Nintendo can detect whether or not the data on a Switch game card is legit, SciresM wrote. “This solves the 3DS-era issue of game card header data being shared between games,” they said. “Additionally, there’s a fair amount of other, unknown (encrypted) data in a certificate being uploaded — and certificates are also linked to Nintendo Accounts when gold points are redeemed. Sharing of certificates should be fairly detectable, for Nintendo.”
This system also works “perfectly” to prevent online piracy of digital games, they added.
“Tickets cannot be forged, and Nintendo can verify that the device ID in the ticket matches the device ID for the client cert connecting (banning on a mismatch), as well as that the account ID for the ticket matches the Nintendo Account authorizing to log in.”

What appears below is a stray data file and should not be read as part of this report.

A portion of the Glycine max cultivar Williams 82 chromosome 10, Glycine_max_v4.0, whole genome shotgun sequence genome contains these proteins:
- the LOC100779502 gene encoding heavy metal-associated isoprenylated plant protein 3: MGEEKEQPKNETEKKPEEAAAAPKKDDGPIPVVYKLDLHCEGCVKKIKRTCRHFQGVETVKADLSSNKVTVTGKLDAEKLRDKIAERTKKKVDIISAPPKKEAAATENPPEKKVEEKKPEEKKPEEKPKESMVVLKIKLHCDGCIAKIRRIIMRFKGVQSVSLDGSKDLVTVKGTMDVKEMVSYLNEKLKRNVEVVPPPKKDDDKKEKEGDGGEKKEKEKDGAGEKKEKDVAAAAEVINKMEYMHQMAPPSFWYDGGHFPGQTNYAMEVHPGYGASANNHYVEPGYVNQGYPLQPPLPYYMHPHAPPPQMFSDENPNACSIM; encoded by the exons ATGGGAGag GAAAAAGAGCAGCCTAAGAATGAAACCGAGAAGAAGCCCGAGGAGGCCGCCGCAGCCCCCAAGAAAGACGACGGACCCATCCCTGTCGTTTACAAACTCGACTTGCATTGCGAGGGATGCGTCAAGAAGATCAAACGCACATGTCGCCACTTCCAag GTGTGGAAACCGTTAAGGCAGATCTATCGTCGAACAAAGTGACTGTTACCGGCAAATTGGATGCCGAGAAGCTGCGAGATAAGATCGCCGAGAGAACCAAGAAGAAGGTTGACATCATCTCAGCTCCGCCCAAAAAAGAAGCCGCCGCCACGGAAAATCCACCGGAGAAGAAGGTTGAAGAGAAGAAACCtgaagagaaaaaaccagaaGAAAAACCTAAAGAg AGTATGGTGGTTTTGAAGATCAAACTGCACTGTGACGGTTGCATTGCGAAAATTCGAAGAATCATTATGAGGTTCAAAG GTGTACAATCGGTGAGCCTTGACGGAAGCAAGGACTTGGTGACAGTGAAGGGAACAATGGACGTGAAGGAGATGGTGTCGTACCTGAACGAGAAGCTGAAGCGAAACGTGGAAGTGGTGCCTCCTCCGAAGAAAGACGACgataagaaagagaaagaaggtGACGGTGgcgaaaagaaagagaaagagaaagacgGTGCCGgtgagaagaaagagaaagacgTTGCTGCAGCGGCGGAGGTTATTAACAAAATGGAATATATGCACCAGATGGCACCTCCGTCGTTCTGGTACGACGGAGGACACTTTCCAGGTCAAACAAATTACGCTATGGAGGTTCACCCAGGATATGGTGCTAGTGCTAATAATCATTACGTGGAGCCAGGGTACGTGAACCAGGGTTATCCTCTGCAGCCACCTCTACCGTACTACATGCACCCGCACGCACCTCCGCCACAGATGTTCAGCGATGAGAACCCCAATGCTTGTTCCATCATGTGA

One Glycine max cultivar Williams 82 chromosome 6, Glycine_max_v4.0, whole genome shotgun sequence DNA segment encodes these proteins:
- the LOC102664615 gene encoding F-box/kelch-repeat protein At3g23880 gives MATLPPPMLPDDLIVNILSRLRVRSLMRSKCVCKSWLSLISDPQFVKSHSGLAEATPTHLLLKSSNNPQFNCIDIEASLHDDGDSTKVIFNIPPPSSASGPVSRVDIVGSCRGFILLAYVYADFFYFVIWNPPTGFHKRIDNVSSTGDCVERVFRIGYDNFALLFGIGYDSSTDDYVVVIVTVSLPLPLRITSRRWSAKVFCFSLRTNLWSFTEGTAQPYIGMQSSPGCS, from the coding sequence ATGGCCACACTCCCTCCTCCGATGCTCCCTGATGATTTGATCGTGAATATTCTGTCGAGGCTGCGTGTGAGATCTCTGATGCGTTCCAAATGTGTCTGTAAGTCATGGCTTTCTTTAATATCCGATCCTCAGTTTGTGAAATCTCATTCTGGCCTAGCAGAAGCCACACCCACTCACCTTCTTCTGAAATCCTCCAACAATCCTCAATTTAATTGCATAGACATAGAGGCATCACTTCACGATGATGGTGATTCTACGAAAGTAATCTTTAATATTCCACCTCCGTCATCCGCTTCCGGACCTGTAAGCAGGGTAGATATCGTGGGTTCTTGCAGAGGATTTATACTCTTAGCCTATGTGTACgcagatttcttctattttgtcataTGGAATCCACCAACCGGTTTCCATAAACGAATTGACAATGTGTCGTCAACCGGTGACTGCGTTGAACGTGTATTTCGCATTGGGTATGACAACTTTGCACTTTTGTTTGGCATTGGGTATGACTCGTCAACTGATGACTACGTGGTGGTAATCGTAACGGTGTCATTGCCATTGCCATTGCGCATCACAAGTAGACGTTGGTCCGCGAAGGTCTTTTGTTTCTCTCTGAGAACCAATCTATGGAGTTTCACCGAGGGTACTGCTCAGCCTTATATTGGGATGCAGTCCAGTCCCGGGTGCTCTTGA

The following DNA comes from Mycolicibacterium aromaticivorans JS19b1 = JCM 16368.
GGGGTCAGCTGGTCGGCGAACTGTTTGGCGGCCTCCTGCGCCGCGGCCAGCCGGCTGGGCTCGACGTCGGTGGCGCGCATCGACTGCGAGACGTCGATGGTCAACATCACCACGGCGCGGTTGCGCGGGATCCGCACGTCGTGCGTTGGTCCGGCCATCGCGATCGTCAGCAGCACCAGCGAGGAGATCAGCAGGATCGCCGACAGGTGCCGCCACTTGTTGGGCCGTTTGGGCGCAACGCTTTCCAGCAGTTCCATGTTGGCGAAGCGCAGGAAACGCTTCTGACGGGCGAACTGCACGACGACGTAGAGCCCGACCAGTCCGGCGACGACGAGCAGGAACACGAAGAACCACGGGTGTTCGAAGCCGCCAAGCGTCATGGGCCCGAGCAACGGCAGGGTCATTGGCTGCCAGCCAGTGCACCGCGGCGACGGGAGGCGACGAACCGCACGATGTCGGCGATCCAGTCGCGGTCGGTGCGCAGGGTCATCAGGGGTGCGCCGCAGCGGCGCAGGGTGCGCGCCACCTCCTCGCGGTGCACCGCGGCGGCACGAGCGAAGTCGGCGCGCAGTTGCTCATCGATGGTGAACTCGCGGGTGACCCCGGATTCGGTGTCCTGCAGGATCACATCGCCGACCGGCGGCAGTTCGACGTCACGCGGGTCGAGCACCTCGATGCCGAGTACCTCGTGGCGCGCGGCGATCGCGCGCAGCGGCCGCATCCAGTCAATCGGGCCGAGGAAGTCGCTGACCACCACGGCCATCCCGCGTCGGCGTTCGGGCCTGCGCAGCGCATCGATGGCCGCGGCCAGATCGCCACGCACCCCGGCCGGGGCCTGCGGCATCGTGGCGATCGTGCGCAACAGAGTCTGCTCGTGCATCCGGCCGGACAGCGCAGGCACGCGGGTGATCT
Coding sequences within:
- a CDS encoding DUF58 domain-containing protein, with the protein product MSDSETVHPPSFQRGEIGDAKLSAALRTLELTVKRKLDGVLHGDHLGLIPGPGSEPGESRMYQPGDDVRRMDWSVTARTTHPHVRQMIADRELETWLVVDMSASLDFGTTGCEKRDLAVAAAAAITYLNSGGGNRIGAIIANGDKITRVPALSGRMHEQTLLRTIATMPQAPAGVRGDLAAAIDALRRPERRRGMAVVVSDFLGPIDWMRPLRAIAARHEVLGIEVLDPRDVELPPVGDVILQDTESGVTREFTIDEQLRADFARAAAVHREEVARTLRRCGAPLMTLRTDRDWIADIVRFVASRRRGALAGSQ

People who pirate games can’t have well-signed tickets for their consoles, so they can’t connect online without getting an immediate ban. “This is exactly how I would have implemented authorization for digital games, if I were them,” SciresM said.
Hacking on the Switch rose recently after the discovery of an unpatchable exploit in the console’s hardware that allows people to use homebrew code. Nintendo immediately began cracking down, banning hackers from using online services. It’s current anti-piracy measures are “extremely strong,” SciresM said.
“Nintendo did a great job here.”